But then again your comment of 6 figures for SEO and few hundred dollars to take down the sites seems to valid the point I made.

    From the snapshot you provided and from a search I made, you can see 4 sites with no “WordPress” in their domain coming up on top. Am sure they must not be worrying about this.

    I agree cheap providers are bad. And should be thought a lesson. I have also come across many malicious code (like scripts emailing the developer of user data) in plugins, etc. but then I assume it would be my mistake to not download them from WordPress.org or from reputed developers like your firm.

    The point am making is we should just do what we are good at instead of going after that just because it costs hundred dollars and not 6 figure amount.

  4. Naw, it’s also about simple fairness – why shouldn’t we go out and then break TMs?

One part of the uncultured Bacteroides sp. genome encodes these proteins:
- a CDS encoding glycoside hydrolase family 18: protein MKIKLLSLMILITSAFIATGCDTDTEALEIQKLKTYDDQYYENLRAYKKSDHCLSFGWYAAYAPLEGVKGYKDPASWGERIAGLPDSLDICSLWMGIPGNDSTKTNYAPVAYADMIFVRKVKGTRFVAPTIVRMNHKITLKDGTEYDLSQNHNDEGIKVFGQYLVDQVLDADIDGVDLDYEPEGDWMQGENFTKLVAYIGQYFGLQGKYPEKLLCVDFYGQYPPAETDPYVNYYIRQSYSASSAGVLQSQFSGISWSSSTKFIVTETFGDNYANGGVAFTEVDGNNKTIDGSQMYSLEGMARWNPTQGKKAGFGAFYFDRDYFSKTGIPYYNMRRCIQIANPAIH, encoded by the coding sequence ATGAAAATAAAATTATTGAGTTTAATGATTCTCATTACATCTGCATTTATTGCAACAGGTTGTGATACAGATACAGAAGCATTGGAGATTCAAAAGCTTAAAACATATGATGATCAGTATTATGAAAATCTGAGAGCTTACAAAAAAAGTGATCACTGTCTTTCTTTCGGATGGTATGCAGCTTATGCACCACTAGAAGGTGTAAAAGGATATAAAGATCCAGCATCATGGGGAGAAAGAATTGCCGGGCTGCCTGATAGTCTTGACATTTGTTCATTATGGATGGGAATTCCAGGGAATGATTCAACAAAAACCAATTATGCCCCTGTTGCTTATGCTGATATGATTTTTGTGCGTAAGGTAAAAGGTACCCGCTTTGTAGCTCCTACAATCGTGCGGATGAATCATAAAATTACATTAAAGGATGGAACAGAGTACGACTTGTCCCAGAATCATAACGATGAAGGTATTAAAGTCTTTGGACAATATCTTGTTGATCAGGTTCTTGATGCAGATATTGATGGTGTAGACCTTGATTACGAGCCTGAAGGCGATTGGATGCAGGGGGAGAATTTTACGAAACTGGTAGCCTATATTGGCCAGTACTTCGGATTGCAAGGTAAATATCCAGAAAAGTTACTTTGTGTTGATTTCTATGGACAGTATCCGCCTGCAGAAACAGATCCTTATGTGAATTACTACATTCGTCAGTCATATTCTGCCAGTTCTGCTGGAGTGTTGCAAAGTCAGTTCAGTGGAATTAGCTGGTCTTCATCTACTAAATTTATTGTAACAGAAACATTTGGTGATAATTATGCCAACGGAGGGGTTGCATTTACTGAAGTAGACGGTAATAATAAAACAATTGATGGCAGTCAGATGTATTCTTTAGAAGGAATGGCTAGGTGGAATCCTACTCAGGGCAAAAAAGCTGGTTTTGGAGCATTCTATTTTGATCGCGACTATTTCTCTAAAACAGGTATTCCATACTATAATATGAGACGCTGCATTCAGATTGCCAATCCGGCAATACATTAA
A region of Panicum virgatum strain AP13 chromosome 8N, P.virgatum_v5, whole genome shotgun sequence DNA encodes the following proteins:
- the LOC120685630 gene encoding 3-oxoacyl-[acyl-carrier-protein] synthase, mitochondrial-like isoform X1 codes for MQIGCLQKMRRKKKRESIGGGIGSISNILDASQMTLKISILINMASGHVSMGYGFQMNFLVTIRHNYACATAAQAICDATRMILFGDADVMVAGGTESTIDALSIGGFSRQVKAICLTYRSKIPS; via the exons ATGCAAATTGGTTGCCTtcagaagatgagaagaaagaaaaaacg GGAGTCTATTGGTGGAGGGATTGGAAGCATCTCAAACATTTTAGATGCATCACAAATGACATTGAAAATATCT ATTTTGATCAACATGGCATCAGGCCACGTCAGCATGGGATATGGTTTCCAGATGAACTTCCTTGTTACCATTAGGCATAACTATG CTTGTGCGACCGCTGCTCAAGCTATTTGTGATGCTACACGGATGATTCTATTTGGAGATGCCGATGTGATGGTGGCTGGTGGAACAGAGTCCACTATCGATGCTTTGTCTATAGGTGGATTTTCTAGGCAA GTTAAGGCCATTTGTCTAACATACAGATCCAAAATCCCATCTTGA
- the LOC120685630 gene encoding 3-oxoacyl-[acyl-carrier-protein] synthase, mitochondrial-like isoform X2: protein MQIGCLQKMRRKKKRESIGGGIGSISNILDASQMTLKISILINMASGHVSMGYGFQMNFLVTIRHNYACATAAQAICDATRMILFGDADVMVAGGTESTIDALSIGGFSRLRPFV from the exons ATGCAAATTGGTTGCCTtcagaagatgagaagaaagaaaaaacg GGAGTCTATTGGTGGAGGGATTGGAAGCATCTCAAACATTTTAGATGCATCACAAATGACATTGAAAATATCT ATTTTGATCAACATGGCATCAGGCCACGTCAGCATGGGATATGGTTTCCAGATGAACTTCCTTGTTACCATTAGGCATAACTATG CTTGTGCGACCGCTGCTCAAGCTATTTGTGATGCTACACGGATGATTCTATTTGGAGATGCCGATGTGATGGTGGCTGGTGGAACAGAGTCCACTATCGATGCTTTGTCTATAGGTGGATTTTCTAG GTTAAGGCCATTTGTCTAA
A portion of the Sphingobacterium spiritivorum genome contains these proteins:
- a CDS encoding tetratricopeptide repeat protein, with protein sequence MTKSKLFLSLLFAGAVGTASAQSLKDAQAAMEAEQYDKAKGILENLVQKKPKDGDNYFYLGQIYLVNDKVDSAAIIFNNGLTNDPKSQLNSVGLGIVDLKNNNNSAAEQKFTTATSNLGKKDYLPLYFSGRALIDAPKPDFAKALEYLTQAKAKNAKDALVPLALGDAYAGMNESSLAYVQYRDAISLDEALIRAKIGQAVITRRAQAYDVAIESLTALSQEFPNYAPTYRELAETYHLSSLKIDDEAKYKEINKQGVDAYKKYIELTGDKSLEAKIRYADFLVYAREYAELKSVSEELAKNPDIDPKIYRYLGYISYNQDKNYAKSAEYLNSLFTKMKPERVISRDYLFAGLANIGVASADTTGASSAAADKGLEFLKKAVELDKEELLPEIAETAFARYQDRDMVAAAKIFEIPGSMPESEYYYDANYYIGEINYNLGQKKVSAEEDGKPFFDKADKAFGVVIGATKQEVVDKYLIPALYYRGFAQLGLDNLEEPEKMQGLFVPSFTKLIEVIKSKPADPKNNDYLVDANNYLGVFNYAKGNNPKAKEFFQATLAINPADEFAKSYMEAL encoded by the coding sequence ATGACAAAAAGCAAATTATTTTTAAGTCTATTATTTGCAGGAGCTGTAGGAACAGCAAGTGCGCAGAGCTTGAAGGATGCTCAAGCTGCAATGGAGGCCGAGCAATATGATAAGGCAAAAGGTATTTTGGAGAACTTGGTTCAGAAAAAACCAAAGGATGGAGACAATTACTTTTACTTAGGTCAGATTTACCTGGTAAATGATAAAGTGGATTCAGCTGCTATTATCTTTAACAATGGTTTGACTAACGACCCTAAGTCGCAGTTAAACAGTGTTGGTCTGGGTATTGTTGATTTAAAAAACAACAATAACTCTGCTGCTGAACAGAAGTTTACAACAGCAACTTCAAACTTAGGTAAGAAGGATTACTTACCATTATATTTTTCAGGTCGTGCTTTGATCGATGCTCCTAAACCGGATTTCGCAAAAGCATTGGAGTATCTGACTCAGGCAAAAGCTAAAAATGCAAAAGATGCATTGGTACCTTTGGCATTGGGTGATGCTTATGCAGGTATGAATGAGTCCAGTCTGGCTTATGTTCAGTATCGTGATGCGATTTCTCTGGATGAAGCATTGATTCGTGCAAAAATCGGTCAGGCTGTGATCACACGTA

I also strongly disagree about the results on the SERPs – they have a strong presence all round and unless you are in cahoots with the sites themslves, you lose out.

    It’s ugly, and what the foundation has explicitly set out to stop, and rather than just demanding they do I think my idea is a great way that the successful provider in the area can give back to the community and benefit themselves at the same time…. win-win.

  5. @James, well I guess the WordPress foundation, either knows and is not bothered or they don’t know (which is hard to believe).
    And besides am sure I do not have to say it as I don’t run a business as large as yours, but if someone does not agree with you, it does not mean they deserve to be insulted.

    I don’t know about the other guy, but I don’t own any WordPress domain neither I offer any free theme or paid theme.

    I am sure WordPress foundation is capable enough of bringing the domains down by simple trademark infringement notices sent to ICANN. But they haven’t and I believe they are not dumb to ignore the issue if it meant something large.
    So guess instead of being keen for them to act (which sounds we need it more than WordPress needs it) we can just make sure we write about it often to educate our customers, users and colleagues which sites to avoid downloading from.